Jose Prado of Willowbrook, who has worked as a correctional officer and sergeant in an Illinois state prison for 15 years;
    James Sheridan of DeKalb, who has served as a maintenance worker at Northern Illinois University for 13 years;
    Thomas Tate of Salem, a nurse who for 34 years has served in the Illinois Department of Human Services caring for individuals with developmental disabilities;
    D’Ann Urish of Springfield, a special education teacher who has spent 31 years educating middle school students with behavioral and learning disorders;
    Caryl Wadley-Foy of Bradley, who retired after 32 years as a secretary in a state residential facility for individuals with developmental disabilities; and
    Julie Young of Owaneco, an 11-year employee of the Secretary of State.

VENUE

The suit was filed today (Tuesday, Jan. 28) in the Circuit Court for the Seventh Judicial Circuit, Sangamon County, Springfield, Illinois. Sangamon is home to thousands of class members, as well as the state capitol and offices of the statewide officeholders and retirement systems named as defendants. Two of the three previously filed suits on this subject matter have been filed in Sangamon County as well.

STAY OF IMPLEMENTATION

In order to prevent irreparable harm to public employees and retirees who face immediate and irrevocable life decisions, and to avert unduly burdensome administrative complications for the state retirement systems, We Are One Illinois strongly believes that the pension-cutting law must not be implemented before its constitutionality is decided in court.

Consequently, the union coalition has sought for the past several weeks to reach agreement with the state Attorney General and the named defendants on a joint request to the court to enjoin the law’s implementation. Regrettably, the Attorney General refused. In its filing, We Are One Illinois reserves the right to seek an injunction.

The full lawsuit is here.

- Posted by Rich Miller   57 Comments      


Here we go again

Tuesday, Jan 28, 2014

* From a Bruce Rauner press release…

More Pension Problems

- Crisis Caused by Springfield Career Politicians Continues -

After touting a pension plan that allegedly saved the state $160 billion over thirty years, newly released bond documents expose major shortcomings in the overall scope of the new pension law.

Not only does the pension plan save $15 billion less than was promised, but the documents also reveal the shaky foundation upon which the entire plan is built. According to the filing, a fraction of the projected savings occur in the first 10 years of the 30 year plan.* The other projected savings are heavily back-loaded.

“This pension plan continues to look more and more like other plans crafted by Springfield insiders that appear good on the surface, but fail over the long term and make real reform harder,” said Mike Schrimpf, spokesman for Bruce Rauner’s campaign. “Like the 1994 pension plan that kick-started the pension crisis, the new law is shortsighted, unrealistic, fails to fundamentally reform the system and could make things even worse.”

According to the Chicago Sun-Times, the SEC cited the 1994 pension bill as the “primary driver” of the pension crisis.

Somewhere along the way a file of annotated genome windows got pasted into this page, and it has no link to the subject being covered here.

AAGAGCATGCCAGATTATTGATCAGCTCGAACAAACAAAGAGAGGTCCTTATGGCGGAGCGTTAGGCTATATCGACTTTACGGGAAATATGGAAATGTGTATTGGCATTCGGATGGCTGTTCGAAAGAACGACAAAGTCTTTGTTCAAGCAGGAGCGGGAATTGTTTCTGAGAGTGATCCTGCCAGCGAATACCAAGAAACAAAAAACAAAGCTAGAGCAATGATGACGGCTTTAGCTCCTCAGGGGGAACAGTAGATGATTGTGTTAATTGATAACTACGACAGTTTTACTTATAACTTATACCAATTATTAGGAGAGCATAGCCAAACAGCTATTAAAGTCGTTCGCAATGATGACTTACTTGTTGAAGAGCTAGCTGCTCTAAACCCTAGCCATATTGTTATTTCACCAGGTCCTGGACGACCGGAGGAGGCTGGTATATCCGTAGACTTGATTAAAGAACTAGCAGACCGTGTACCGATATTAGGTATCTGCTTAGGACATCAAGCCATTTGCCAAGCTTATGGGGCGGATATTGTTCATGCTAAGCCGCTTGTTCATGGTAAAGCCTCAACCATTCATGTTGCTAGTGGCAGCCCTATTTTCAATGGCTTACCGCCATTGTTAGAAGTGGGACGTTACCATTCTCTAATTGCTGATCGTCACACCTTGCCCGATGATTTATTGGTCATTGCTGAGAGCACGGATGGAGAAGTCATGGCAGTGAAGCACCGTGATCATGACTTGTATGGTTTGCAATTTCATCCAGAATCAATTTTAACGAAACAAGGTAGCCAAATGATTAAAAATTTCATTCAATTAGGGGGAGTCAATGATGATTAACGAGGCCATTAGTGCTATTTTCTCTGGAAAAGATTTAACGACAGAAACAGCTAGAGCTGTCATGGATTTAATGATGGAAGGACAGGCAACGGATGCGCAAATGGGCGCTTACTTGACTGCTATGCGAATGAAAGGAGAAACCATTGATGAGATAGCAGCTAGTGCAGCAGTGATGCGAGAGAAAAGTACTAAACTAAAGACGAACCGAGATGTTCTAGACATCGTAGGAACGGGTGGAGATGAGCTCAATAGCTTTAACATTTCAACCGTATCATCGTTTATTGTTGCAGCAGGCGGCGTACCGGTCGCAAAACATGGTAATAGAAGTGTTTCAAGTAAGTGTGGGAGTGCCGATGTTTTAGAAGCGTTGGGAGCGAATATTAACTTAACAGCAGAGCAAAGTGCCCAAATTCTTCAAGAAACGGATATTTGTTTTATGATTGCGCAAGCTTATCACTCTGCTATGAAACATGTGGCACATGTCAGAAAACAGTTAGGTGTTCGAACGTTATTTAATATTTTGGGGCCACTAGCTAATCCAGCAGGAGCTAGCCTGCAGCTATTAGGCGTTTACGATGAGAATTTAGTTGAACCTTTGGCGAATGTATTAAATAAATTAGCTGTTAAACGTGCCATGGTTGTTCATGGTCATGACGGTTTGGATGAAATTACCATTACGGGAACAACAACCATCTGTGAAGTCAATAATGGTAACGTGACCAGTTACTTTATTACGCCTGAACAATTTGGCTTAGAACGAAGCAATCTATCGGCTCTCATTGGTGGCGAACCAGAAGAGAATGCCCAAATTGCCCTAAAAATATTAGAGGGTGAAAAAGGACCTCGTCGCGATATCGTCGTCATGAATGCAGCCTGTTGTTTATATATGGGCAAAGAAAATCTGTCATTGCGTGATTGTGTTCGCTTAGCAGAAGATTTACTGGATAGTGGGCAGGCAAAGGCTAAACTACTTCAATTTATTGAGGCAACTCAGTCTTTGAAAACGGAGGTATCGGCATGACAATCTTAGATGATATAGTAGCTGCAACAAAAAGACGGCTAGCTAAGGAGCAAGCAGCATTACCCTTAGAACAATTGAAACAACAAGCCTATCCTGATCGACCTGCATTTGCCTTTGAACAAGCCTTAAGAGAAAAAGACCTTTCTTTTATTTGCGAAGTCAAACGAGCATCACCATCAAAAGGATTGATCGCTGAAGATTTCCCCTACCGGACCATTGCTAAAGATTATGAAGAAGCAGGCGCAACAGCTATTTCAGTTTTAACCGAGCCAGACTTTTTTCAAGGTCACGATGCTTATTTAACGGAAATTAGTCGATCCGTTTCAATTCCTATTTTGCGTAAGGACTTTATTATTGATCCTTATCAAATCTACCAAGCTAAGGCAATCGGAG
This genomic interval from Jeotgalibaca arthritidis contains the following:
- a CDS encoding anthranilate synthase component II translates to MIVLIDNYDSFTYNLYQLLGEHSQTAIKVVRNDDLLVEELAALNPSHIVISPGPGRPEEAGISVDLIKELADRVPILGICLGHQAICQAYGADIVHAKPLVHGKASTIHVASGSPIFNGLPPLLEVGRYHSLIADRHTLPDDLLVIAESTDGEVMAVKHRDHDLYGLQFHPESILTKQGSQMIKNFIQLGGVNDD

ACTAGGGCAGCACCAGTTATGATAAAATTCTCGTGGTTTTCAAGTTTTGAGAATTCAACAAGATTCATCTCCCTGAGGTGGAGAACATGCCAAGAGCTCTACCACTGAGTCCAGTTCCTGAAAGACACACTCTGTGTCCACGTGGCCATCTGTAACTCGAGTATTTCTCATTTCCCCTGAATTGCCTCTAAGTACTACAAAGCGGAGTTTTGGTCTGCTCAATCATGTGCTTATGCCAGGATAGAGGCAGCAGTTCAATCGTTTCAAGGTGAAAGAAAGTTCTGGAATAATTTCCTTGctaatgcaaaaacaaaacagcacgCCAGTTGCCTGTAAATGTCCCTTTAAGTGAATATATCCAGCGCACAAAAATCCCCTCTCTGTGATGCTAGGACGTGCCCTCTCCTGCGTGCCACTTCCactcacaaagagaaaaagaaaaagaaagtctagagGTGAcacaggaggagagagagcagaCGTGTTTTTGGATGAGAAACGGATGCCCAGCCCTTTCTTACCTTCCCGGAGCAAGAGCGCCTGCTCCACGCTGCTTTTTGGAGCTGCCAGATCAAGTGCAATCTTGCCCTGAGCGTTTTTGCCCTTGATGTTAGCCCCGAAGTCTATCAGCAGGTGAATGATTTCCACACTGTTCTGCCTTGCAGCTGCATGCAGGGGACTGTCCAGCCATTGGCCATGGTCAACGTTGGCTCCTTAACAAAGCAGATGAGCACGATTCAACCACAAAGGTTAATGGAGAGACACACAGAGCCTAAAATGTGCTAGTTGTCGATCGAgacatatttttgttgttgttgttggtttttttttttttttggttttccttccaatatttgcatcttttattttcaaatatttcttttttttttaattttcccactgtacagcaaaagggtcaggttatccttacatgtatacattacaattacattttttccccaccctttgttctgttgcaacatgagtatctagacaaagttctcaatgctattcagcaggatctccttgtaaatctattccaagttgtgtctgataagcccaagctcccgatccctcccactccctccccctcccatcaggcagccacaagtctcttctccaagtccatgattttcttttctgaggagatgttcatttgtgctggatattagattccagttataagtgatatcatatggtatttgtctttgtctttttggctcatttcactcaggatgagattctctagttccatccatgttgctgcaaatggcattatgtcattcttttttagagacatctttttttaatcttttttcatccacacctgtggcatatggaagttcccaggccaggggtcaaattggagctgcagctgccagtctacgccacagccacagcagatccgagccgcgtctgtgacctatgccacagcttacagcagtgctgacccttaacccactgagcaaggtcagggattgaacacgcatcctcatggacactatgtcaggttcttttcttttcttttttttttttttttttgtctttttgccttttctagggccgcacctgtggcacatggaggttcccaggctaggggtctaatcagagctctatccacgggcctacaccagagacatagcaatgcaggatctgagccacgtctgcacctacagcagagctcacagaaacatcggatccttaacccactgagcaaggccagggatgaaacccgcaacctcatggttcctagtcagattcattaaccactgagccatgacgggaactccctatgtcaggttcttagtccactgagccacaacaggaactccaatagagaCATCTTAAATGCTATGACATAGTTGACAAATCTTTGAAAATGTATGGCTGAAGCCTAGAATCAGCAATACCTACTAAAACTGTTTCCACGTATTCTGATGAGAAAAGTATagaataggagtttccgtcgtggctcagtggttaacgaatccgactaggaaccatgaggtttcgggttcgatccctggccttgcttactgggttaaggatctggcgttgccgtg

“The politicians running for governor have all been in Springfield for the last two decades and played a major role in causing the pension crisis,” Schrimpf added. “It’s clear that career politicians are unwilling to shake up Springfield and won’t ever truly fix the pension system.”

“No wonder they also refuse to condemn the attempts by Pat Quinn and his allies to hijack the GOP primary,” Schrimpf said. “They all take money from the government union bosses and are part of the broken system of politics in Springfield.”

Pat Quinn Government Union Contributions
- More than $4.5 Million

Kirk Dillard Government Union Contributions
- More than $450,000
- Seeking endorsement from Illinois Education Association
- Seeking SEIU endorsement

Dan Rutherford Government Union Contributions
- More than $50,000
- Seeking endorsement from Illinois Education Association
- Seeking SEIU endorsement

Bill Brady Government Union Contributions
- More than $15,000

- Posted by Rich Miller   40 Comments      


No traction

Tuesday, Jan 28, 2014

* Maybe it’s because this Tribune story appeared a few days before Christmas, or maybe because the Tribune is no longer an AP member its stories aren’t being picked up by other papers like they used to, but it’s fascinating to me that this piece has gained absolutely zero traction

State Sen. Bill Brady’s homebuilding business has been sued twice for defaulting on loans worth millions of dollars since his last run for governor, including one case playing out in court as he seeks the 2014 Republican nomination.

Brady has built his political career in part on the success of his family’s Bloomington-based real estate development business, and he blames the recession that battered the housing market for the financial troubles that emerged as he launched his bid to unseat Democratic Gov. Pat Quinn in 2010.

The family business has continued to struggle. Just weeks before the March primary election, Brady is due in court in Bloomington for a status hearing on a $2.38 million loan default lawsuit filed against him, his brothers and several of their development companies after they failed to make good on a series of loans.

Last year, Brady resolved a $1.7 million default case in Champaign County Circuit Court by selling some of the mortgaged properties to a campaign contributor.

* Bill Brady and his family build houses. The national economic collapse wiped out a whole lot of home builders.